GDP Report Reveals a Worrisome Fact About the Housing Industry

NEW YORK (TheStreet) -- The advance estimate of first-quarter 2014 gross domestic product released Wednesday revealed a troubling statistic about the housing industry.

Simply, people aren't buying homes.

Real residential fixed investment -- which is a complex phrase to describe permanent site construction and home repairs and broker commissions -- dropped 5.7% in the report, marking the second consecutive quarter of declines. The same number tumbled 7.9% during the fourth quarter of 2013.

Real residential fixed investment breaks down into two categories: Permanent site construction and "other," which includes home repairs and broker commissions.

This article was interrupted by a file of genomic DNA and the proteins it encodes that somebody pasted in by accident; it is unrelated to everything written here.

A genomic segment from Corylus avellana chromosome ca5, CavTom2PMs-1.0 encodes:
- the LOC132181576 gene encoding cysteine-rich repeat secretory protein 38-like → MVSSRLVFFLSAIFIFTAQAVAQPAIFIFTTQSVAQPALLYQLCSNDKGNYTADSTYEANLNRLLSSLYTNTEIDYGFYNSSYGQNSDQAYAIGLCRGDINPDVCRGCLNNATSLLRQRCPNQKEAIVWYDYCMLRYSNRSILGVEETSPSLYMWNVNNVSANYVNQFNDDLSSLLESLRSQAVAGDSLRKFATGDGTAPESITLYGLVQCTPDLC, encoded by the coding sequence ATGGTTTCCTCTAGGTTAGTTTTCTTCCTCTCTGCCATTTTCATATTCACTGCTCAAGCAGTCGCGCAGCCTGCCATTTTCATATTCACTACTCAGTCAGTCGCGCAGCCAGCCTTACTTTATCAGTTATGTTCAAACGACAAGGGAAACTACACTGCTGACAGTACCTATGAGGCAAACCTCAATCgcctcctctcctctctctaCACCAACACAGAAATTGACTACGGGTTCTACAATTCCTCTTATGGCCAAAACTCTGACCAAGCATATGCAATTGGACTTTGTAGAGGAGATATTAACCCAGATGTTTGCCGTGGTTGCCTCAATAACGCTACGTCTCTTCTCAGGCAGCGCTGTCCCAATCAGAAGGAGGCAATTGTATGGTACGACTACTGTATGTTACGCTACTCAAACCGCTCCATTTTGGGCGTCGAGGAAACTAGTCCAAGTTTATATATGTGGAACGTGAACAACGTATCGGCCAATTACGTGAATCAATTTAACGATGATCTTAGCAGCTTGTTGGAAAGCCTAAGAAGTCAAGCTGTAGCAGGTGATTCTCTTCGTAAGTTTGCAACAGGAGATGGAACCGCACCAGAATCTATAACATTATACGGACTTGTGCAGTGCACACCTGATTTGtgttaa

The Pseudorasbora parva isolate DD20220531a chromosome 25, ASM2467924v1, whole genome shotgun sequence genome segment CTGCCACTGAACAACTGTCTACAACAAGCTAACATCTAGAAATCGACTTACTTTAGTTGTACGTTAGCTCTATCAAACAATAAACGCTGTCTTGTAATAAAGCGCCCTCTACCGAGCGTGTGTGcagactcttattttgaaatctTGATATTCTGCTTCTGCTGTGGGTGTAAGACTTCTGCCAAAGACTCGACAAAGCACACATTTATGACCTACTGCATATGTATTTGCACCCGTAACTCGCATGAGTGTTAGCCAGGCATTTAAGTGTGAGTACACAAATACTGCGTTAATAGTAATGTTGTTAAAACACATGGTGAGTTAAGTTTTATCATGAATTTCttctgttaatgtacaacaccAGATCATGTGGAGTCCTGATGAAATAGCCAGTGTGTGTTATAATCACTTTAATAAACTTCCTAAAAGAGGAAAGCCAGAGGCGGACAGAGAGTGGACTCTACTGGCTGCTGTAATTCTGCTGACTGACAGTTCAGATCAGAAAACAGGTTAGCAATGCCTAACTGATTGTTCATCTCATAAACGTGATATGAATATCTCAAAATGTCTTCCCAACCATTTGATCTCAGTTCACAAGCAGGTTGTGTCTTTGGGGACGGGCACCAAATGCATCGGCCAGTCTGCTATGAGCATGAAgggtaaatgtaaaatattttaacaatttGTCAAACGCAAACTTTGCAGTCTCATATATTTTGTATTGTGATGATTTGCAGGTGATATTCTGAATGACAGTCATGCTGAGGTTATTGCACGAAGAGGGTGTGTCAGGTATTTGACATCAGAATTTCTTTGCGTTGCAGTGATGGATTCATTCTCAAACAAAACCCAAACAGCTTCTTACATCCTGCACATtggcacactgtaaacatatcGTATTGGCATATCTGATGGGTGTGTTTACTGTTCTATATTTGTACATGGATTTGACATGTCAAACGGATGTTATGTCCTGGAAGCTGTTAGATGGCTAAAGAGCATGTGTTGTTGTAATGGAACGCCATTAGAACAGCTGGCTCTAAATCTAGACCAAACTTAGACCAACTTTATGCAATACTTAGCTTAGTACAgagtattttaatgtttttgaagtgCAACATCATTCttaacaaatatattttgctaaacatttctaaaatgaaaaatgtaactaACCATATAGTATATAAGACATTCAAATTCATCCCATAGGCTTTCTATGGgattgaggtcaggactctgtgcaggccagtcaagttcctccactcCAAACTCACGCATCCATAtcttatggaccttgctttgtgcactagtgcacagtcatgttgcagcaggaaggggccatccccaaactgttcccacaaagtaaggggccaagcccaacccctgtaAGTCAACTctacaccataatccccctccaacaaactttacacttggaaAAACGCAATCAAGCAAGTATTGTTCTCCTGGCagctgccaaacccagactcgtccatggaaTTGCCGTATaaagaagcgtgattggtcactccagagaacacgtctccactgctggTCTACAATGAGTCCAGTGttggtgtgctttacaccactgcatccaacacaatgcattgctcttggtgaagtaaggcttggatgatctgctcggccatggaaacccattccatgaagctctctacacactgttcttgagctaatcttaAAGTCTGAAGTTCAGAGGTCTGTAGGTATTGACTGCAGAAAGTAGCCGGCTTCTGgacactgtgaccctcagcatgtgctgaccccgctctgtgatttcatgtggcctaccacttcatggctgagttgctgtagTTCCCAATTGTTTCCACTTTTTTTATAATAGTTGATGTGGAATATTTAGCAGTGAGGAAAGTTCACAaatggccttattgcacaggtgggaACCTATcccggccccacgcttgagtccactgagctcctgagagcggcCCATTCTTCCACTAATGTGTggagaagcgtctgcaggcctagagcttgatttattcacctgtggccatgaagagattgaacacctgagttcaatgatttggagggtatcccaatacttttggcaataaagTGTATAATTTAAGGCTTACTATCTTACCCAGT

The good news is that permanent site construction climbed some 11% in the first quarter, but the "other" category tumbled 16%, said Capital Economics chief U.S. economist Paul Ashworth.

"Actual home building growth has slowed a bit but it hasn't collapsed," Ashworth said in a telephone interview from Toronto. "So the big decline is basically because home sales have dropped off, [and] that's generating a decline in residential investment."

This report supported last week's existing home sales data for March, which showed sales dropped month-over-month and year-over-year. Economists said a rapid rise in prices (the Case-Shiller home price index reported prices across 20 U.S. regions rose the past month and against last year) coupled with last summer's pop in mortgage rates have sidelined many consumers from purchasing homes.

Ashworth said the extremely cold weather during the first three months of 2014 also has hurt purchasing of existing homes.

For all the worse-than-anticipated housing data out the past two weeks, Ashworth said he expects housing to bounce back in the spring, adding that to contribute to economic growth home buying doesn't have to return to last year's levels, the sector simply must show upward momentum.

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